Respiratory rate

See the list below:

  • Term infant: 30-50 BPM
  • 1 -6 months: 20-40 BPM
  • 6 months to 2 years: 20-30 BPM
  • 2-12 years: 16-24 BPM
  • Adolescents: 12-20 BPM

Blood pressure

In children that require resuscitation, blood pressure may be normal. If the child appears ill, fluids and medications should not be delayed because the blood pressure remains normal. Hypotension in a child is often a sign of decompensated shock and reason for swift intervention. For the 2010 PALS guidelines, hypotension is defined as a systolic blood pressure:

  • < 60 mm Hg in term neonates (0-28 d)
  • < 70 mm Hg in infants (1-12 mo)
  • < 70 mm Hg + (2 × age in years) in children 1-10 years
  • < 90 mm Hg in children ≥10 years

Pediatric resuscitation is a broad topic. This article discusses basic principles in the recognition and management of pediatric cardiopulmonary arrest and its causes. For more information, see the following related topics:

Next

Indications

Respiratory failure and shock are the most common causes of cardiopulmonary arrest in the pediatric population. These tend to be progressive conditions in which a period of time is observed between the onset of illness and the clinical deterioration into full cardiopulmonary arrest. Consequently, the timely recognition and management of respiratory failure and shock are essential goals of pediatric resuscitation.

This is an important distinction from cardiopulmonary arrest in adults which is typically caused by cardiac dysrhythmias. Only 5-15% of pediatric in-hospital or out-of-hospital arrests are found to have ventricular fibrillation (VF) or pulseless ventricular tachycardia (VT) as the initial rhythm. That being said, pulseless VT and VF have also been shown to occur as frequently as 27% at some point during in-hospital resuscitations. Their management, along with the management of other cardiac dysrhythmias, pulseless electrical activity (PEA), and asystole are essential goals of pediatric resuscitation.

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Contributor Information and Disclosures
Author

James Stuart Booth, MD Emergency Physician, Assistant Professor, Assistant Medical Director, Department of Emergency Medicine, University of Alabama at Birmingham School of Medicine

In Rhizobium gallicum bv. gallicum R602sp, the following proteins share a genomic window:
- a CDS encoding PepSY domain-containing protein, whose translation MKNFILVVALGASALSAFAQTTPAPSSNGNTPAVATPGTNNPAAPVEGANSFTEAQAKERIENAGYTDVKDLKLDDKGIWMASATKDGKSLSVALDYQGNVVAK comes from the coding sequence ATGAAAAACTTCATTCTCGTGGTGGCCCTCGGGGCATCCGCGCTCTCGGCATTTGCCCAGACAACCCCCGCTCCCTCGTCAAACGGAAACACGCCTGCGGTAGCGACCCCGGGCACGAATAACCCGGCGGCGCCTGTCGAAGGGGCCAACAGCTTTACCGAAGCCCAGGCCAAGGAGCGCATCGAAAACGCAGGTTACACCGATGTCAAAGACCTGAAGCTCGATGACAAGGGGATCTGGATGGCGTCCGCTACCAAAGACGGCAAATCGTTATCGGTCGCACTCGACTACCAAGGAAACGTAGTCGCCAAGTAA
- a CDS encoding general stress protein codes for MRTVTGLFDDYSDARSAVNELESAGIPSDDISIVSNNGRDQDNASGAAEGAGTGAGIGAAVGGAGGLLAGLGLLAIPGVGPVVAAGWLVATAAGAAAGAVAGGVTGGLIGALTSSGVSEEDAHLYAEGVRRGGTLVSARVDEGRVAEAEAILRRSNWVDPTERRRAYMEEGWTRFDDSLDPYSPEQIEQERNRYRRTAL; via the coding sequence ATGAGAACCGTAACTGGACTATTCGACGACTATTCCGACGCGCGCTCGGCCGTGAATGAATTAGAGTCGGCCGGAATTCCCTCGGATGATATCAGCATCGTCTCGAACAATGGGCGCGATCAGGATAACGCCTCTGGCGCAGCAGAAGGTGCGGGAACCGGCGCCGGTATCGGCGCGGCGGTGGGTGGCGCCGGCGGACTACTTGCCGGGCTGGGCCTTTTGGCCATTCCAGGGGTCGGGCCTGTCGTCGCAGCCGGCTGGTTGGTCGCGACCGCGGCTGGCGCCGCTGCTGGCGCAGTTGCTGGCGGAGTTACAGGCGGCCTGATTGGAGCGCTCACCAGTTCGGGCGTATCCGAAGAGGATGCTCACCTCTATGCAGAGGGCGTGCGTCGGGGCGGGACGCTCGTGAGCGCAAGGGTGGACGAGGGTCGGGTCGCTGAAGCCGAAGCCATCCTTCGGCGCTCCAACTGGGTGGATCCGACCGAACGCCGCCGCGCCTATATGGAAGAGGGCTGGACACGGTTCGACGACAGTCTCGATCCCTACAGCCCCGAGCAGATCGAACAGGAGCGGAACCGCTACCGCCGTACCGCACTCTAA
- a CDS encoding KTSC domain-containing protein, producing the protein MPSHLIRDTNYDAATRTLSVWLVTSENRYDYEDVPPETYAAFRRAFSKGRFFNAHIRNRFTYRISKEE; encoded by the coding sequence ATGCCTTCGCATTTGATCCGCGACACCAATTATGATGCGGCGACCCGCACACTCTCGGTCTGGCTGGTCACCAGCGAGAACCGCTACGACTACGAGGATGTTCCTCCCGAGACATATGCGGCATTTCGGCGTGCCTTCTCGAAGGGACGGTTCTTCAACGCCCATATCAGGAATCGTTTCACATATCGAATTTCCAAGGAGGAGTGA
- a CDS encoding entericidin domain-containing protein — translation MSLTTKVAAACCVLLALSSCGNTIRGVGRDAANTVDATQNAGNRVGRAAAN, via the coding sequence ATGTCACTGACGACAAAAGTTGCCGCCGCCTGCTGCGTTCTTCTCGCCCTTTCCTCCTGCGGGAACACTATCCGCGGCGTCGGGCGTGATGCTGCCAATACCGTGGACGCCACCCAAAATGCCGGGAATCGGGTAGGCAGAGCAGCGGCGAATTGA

James Stuart Booth, MD is a member of the following medical societies: American College of Emergency Physicians, American Medical Informatics Association, Society for Academic Emergency Medicine

Disclosure: Nothing to disclose.

Coauthor(s)

Andrew R Edwards, MD, FACEP Associate Professor of Emergency Medicine, Vice-Chair for Education and Residency Program Director, Department of Emergency Medicine, University of Alabama at Birmingham School of Medicine; Medical Director, Jefferson County SWAT Team, Jefferson County Sheriff's Department

Andrew R Edwards, MD, FACEP is a member of the following medical societies: American College of Physicians, Society for Academic Emergency Medicine, Wilderness Medical Society

Disclosure: Nothing to disclose.

Arianna Shirk, MD Fellow in Pediatric Emergency Medicine, University of Alabama at Birmingham School of Medicine

Disclosure: Nothing to disclose.

Specialty Editor Board

Mary L Windle, PharmD Adjunct Associate Professor, University of Nebraska Medical Center College of Pharmacy; Editor-in-Chief, Medscape Drug Reference

Disclosure: Nothing to disclose.

Chief Editor

Ted Rosenkrantz, MD Professor, Departments of Pediatrics and Obstetrics/Gynecology, Division of Neonatal-Perinatal Medicine, University of Connecticut School of Medicine

Ted Rosenkrantz, MD is a member of the following medical societies: American Academy of Pediatrics, American Pediatric Society, Eastern Society for Pediatric Research, American Medical Association, Connecticut State Medical Society, Society for Pediatric Research

Disclosure: Nothing to disclose.

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The Pediatric Assessment Triangle (PAT).
Body-length tape.
Code Cart (color-coded).
CPR.